Six years have flown by since the legendary King of Pop, Michael Jackson, passed away on June 25, 2009. In a dazzling 40-year career, he took dancing to a new level with some self-created dance moves, many of which defied even the laws of gravity. When that is added to his vocal and songwriting talents, he is perhaps the greatest entertainer in the history of popular music.
He first came to public attention as a 10-year-old in 1968, along with four of his brothers, opening for R&B stars like Gladys Knight and the Pips, Sam and Dave, The Temptations, and James Brown, who, along with Jackie Wilson, inspired many of Michael's dance moves.
Jackson's earliest inspiration, however, came from his musically-inclined mother, Katherine, and guitarist father, Joseph, who constantly led their children into singing. The brothers - Tito, Jackie, Jermaine, Marlon, and Michael, the youngest - soon moulded themselves into a tightly knit unit called The Jackson 5 and were befriended by the established Motown star Diana Ross.
Following their introduction to a national audience by Ross on the ABC variety programme 'The Hollywood Palace' in late 1969 and a few talent show successes, the group came to the attention of Motown Recording Company's boss Berry Gordy at the turn of the decade.
The history began to unfold.
The group's debut album for Motown in 1970 was dedicated to their mentor, Diana Ross. Appropriately, it was titled Diana Ross Presents The Jackson 5. Featuring Michael's dynamic, soaring soprano lead, their first number-one hit, I Want You Back - from the album - sold two million copies.
It was historic that the group's first four Motown singles, The Love You Save, I'll Be There, ABC and I Want You Back, all topped the charts. On the last cut, Jackson proved that his status as a child prodigy and a talented singer was beyond doubt, when he sang the lyrics:
"When I had you to myself, I didn't want you around
Those pretty faces always made you stand out in a crowd
But someone picked you from the bunch, one glance was all it took
Now it's much too late for me to take a second look
Oh baby, give me one more chance
(To show you that I love you)"
With Michael dominating the lead singing role and gradually emerging as the group's star, The Jackson 5's hit-making run continued in the early 1970s with Never Can Say Goodbye (number two on the US Billboard top 100 and number one on the US Cashbox top 100 in 1971); Mama's Pearl (number two on Billboard Top 100 in 1971); Maybe Tomorrow (number 20 on the Billboard Top 100 in 1971); and Sugar Daddy (number three on the US R&B charts in 1971).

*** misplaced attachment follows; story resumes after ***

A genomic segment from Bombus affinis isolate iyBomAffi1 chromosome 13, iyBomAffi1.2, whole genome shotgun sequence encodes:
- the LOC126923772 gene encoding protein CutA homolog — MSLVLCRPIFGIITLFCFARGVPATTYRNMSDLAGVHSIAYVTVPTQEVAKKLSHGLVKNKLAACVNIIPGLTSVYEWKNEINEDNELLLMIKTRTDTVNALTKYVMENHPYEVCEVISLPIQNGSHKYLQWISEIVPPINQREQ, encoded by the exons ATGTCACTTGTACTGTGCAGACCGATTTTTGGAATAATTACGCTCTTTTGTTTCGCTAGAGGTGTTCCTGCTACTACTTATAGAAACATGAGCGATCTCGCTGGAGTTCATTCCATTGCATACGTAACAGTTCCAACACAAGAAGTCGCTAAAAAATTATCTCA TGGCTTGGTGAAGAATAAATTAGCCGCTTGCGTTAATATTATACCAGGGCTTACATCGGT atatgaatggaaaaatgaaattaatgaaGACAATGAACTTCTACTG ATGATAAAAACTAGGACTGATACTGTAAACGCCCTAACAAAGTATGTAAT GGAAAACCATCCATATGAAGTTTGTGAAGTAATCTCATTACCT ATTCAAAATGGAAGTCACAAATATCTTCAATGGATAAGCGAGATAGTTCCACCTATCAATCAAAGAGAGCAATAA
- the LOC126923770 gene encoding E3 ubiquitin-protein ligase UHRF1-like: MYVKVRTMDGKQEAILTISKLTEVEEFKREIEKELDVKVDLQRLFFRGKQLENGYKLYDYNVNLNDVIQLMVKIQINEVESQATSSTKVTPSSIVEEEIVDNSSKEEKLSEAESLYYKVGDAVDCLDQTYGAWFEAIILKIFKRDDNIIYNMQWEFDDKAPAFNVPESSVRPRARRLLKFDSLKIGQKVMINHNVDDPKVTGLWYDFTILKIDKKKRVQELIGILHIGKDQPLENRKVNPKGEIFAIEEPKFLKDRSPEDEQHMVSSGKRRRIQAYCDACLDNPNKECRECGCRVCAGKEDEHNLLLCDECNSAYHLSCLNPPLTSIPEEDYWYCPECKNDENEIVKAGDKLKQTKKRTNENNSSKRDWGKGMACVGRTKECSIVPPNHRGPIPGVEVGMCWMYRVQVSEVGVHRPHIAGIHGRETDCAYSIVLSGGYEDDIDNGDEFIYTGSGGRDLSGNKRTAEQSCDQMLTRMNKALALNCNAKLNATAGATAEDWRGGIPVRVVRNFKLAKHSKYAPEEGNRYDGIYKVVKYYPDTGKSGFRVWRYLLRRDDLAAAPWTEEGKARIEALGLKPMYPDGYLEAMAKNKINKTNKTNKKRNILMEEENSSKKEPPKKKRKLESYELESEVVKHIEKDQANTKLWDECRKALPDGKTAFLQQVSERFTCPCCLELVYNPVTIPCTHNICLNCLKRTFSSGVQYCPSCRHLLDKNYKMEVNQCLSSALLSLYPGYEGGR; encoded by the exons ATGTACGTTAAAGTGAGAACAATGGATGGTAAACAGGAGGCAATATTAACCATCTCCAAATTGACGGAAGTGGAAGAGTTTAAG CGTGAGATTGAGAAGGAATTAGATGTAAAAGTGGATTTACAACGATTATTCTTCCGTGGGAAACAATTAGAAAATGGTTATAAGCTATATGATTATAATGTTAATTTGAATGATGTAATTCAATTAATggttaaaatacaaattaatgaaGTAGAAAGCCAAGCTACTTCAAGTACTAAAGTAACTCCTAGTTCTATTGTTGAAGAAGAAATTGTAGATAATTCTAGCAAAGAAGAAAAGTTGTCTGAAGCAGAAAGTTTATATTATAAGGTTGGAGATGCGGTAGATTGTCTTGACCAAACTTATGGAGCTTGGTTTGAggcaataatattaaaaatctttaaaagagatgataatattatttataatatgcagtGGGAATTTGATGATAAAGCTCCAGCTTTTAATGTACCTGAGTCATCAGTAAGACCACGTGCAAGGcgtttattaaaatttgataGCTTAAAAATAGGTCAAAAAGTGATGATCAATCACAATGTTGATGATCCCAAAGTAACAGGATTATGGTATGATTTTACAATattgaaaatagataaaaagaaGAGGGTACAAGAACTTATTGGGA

Little Bitty Pretty One was number 13 on the US Billboard chart and second on the US R&B singles chart in 1972, with Dancing Machine (number one on the US Billboard hot 100 and number one on the US Cashbox charts in 1974), and I am in Love (number 15, US R&B in 1975) following.
Although not totally separating himself from the group, Michael had a string of solo hits in the early 1970s. This was precipitated by Motown's desire to capitalise on the three brothers' individual talents. Outselling Jackie and Jermaine, Michael had the classic soul ballads Got To Be There, One Day in Your Life, Happy, I Wanna Be Where You Are and the 1972 million-selling US Billboard number-one hit Ben - a paean to a rat from a movie of the same name.
However, in the midst of this success, friction was developing between Michael's father, Joseph (who remained nominally their manager), and Gordy over artistic control. Frustrated that they were not being given a free hand in writing their own songs or playing instruments, the brothers left Motown in 1975 for a more lucrative contract with CBS/Epic. Motown won US$600,000 in damages for breach of contract and also retained the Jackson 5 name.
Finally permitted to produce their own recordings, Michael Jackson's developing talent was showcased on the 1979 chart-topping disco record Shake Your Body Down to the Ground. A year earlier, he had made his acting debut in the film The Wiz, where he played alongside Diana Ross.
It was during the filming that Michael Jackson met Quincy Jones, who was to play a major role as his producer in the coming years. Under Jones' guidance, Jackson became the first solo artiste to release four top 10 hits from a single album - Off The Wall in 1979. It contained the massive hits Don't Stop Till You Get Enough, Rock With You, Off The Wall, and She's Out of My Life.
His next major work was the album Thriller, recorded for the CBS/Epic syndicate in 1982. With sales exceeding 45 million copies, it became the biggest-selling record album in history, charting at number one in several countries.
Jackson's album Bad, released five years later and which contained the hits The Way You Make me Feel, Man in the Mirror, and Dirty Diana, also created a great impact, with sales of close to 25 million copies, a figure that later rose.
Under a new production team, Jackson's 1991 album, Dangerous, featured the hits Gone Too Soon, Heal The World, and Black and White.
Jackson's dance moves have mesmerised audiences worldwide. Some that were borrowed from artistes like James Brown and Jackie Wilson were tailored to become uniquely his. In his Moonwalk dance, for example, the dancer glides backwards while appearing to walk forward. Jackson also drove audiences to ecstasy with other dance moves like The Crotch Grab, The Spin, The Toe Stance, and The Shuffle.